Current prices of a 500GB SSD are going to run you right around $380 to $600 right now depending on who manufacturer and where you buy it. This is a tad less than half the size with the same amount of space so I'm not terribly surprised. I would peg the 1TB version of this being around $2000 give or take

Re:prices (0)

NatasRevol (731260) | about a year and a half ago | (#42511729)

Including VAT?

Re:prices (1)

Anonymous Coward | about a year and a half ago | (#42512173)

Actually if you go to Kingston's website and add the 512GB version to your cart, it's $1337.00. Not kidding. Leet speak homage or happy accident?

How many? (0)

Anonymous Coward | about a year and a half ago | (#42511121)

So how many library of congress is that?

Re:How many? (0)

Anonymous Coward | about a year and a half ago | (#42511231)

So how many library of congress in my pants is that?

FTFY

hey! (0)

Anonymous Coward | about a year and a half ago | (#42511137)

Awesome

Buzzword Bingo? (5, Funny)

iYk6 (1425255) | about a year and a half ago | (#42511179)

DataTraveler HyperX Predator 3.0

I laughed for about half a minute at that name. Next year: Mega Terminator X-treme 5x5!!!

Re:Buzzword Bingo? (1)

Deathspawner (1037894) | about a year and a half ago | (#42511199)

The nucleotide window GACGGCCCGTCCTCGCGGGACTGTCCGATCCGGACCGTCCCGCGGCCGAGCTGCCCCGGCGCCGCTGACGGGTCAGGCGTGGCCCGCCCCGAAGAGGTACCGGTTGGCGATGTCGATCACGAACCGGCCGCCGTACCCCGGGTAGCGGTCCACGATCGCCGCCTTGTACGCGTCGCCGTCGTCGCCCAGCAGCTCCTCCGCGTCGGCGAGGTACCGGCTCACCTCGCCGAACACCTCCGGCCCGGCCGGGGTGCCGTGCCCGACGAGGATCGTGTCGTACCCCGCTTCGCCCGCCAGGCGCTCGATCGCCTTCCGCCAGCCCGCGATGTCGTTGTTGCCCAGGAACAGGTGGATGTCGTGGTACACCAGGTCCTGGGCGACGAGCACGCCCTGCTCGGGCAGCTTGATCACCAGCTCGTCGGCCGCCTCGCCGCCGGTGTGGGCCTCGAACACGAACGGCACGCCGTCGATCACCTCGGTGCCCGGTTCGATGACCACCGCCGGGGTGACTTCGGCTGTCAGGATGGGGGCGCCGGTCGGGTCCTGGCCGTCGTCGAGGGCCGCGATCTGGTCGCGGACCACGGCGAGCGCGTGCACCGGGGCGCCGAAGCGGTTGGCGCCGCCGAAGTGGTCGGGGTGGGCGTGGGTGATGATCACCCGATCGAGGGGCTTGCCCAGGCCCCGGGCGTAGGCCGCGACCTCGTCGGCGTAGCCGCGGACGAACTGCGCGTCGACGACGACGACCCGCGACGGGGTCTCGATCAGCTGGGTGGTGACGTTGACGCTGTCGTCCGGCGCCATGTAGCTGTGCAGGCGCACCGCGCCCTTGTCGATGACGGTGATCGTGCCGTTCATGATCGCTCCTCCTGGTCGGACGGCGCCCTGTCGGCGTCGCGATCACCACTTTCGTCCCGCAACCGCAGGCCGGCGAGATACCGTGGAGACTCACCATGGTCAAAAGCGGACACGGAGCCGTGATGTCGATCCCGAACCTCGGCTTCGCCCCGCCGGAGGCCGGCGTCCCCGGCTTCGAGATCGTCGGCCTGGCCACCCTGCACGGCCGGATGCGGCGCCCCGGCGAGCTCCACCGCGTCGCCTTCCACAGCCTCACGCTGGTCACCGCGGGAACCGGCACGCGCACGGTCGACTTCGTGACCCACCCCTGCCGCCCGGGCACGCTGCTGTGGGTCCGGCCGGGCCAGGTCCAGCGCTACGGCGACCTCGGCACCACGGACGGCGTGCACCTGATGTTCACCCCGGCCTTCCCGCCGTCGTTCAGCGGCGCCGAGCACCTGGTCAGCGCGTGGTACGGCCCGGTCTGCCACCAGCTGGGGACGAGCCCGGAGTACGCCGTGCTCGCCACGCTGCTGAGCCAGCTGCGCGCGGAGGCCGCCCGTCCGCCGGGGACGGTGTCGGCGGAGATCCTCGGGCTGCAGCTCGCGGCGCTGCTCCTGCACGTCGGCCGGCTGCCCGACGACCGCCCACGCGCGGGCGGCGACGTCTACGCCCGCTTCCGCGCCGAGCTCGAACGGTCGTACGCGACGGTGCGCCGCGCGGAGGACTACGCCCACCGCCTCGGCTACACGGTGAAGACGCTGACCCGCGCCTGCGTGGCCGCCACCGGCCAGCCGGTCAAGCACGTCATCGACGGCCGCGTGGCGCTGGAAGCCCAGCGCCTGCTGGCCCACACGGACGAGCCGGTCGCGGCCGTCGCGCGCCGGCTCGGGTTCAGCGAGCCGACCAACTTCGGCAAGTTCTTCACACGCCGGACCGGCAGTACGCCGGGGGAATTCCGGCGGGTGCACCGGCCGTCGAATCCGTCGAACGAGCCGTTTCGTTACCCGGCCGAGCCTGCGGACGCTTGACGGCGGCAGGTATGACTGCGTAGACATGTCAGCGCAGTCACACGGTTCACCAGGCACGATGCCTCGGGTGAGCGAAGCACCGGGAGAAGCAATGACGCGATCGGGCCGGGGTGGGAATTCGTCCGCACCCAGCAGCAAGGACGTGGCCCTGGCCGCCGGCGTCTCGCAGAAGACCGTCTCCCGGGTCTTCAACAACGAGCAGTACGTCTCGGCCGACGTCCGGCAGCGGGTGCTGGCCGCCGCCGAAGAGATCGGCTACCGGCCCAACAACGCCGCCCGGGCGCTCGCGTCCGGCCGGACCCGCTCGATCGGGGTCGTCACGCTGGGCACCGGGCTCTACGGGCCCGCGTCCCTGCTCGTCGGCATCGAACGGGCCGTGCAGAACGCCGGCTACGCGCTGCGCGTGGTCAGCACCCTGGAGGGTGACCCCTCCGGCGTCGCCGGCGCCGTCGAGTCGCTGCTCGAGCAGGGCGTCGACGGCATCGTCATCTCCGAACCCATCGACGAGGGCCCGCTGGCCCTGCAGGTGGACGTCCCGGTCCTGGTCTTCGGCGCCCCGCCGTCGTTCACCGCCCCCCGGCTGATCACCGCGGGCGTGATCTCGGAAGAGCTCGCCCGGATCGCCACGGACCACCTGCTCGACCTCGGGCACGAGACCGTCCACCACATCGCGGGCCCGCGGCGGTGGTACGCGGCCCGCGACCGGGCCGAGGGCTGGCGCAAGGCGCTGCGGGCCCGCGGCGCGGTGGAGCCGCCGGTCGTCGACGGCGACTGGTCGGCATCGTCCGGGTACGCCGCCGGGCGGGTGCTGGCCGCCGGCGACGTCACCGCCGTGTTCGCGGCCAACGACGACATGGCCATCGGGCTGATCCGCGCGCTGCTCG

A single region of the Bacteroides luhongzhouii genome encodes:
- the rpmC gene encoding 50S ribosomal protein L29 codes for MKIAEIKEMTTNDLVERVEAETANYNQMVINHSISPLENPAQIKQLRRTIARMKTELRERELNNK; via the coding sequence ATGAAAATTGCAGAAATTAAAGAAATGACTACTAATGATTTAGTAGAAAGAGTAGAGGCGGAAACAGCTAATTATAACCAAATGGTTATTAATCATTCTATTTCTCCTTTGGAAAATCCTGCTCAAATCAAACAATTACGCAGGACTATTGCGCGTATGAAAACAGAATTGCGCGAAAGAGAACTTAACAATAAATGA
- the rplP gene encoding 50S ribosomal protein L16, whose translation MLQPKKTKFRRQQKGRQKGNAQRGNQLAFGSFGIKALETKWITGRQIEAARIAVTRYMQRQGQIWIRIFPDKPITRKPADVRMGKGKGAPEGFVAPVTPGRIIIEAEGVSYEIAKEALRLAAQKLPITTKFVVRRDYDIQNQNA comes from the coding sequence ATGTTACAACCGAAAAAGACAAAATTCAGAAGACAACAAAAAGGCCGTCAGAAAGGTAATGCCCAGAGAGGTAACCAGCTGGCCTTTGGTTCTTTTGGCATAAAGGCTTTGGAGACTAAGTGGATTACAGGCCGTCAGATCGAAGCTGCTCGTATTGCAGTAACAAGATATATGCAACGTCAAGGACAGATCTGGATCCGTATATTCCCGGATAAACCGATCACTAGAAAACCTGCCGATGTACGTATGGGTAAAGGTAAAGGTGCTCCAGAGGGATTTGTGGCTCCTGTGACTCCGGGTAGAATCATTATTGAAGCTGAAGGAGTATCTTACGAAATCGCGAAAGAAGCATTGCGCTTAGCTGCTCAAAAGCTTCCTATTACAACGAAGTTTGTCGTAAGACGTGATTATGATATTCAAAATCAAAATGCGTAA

It's times like this when I wish I had mod points to use :( (aka: I couldn't agree more).

Chris Hansen eat your heart out (5, Funny)

Anonymous Coward | about a year and a half ago | (#42511245)

Now everyone wants to catch a Predator.

Re:Chris Hansen eat your heart out (1)

SpzToid (869795) | about a year and a half ago | (#42511579)

I'll glady trade you the predator on my back for... a library of congress?

Re:Buzzword Bingo? (2)

ackthpt (218170) | about a year and a half ago | (#42511485)

DataTraveler HyperX Predator 3.0

I laughed for about half a minute at that name. Next year: Mega Terminator X-treme 5x5!!!

Soon followed by the Gargantutron Ultra eXtreme Super Hyperwossname.

Long ago, far away, names were already a complete mockery of the marketing department clowns. They have transcended mere idiocy, surpassed art-form and gone right down the Ultra eXtreme loo.

Re:Buzzword Bingo? (2)

EvanED (569694) | about a year and a half ago | (#42511493)

Reminds me of this standup sketch [youtube.com] ...

Re:Buzzword Bingo? (3, Funny)